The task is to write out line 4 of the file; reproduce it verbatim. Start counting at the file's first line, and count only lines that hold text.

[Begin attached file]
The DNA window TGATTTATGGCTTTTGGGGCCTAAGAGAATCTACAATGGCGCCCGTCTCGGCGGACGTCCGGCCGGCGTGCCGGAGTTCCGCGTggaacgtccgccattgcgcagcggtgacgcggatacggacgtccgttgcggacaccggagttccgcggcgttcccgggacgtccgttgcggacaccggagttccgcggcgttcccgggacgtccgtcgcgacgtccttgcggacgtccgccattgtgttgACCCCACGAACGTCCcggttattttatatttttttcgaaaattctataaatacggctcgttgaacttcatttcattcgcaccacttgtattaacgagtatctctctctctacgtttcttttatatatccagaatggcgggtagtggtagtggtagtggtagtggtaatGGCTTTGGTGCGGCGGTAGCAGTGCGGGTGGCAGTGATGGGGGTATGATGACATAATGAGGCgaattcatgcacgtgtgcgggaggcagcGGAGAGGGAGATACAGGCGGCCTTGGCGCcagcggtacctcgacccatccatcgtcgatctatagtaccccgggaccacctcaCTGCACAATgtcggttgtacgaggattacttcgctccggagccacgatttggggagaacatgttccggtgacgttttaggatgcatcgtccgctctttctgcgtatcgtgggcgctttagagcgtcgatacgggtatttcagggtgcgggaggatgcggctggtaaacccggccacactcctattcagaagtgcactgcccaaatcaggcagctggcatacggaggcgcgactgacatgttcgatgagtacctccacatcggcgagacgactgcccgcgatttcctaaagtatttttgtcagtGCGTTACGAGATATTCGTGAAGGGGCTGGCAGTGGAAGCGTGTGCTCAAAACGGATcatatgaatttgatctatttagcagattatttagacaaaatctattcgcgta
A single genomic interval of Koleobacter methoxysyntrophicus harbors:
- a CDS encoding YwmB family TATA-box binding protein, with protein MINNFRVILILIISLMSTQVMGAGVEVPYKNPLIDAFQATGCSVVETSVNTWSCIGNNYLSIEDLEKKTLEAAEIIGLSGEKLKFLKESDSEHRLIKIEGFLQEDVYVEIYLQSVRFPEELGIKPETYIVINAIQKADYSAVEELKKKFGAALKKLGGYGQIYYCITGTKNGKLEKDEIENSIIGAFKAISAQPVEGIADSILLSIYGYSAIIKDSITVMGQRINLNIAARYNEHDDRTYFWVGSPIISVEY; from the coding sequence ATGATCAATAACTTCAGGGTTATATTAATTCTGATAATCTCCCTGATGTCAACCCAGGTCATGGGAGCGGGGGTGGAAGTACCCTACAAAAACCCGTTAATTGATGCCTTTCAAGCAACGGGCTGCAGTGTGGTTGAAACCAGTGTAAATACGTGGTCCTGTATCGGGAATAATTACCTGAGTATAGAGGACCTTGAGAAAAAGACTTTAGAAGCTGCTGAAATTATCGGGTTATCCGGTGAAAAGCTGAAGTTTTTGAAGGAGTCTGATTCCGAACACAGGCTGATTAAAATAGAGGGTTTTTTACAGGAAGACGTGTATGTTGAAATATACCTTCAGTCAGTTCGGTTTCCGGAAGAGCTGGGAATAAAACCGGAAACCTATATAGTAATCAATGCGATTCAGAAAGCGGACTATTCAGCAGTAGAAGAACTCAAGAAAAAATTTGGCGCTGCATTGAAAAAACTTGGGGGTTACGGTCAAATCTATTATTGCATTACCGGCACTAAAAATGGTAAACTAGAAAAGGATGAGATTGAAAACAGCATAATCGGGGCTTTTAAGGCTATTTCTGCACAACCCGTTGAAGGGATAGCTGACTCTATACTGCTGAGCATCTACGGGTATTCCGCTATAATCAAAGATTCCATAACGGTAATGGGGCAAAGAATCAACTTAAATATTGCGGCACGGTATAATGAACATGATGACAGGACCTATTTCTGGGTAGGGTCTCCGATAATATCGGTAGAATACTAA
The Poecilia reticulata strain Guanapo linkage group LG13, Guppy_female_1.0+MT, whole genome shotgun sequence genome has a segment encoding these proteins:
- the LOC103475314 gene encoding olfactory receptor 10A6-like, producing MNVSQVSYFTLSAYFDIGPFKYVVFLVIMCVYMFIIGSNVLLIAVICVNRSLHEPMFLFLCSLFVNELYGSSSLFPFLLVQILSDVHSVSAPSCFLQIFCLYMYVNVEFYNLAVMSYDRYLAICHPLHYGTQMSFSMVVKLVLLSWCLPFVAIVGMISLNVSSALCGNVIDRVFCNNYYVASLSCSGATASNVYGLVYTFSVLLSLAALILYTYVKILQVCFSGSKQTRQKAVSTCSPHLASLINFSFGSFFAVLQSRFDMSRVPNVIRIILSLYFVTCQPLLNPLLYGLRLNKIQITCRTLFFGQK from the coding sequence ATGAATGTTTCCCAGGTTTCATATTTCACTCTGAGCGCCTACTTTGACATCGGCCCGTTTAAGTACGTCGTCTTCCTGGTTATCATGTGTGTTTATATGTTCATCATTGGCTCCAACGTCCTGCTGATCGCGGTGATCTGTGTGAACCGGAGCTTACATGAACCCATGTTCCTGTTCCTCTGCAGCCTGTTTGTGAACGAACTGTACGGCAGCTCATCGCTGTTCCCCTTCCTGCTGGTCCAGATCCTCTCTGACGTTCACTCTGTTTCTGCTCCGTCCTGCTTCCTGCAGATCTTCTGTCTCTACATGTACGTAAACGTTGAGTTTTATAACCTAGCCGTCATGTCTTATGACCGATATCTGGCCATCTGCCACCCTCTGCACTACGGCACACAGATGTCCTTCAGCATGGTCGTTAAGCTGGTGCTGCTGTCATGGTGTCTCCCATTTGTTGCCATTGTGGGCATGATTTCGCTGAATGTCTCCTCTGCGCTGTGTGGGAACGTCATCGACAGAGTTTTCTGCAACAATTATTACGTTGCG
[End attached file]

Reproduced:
The Poecilia reticulata strain Guanapo linkage group LG13, Guppy_female_1.0+MT, whole genome shotgun sequence genome has a segment encoding these proteins: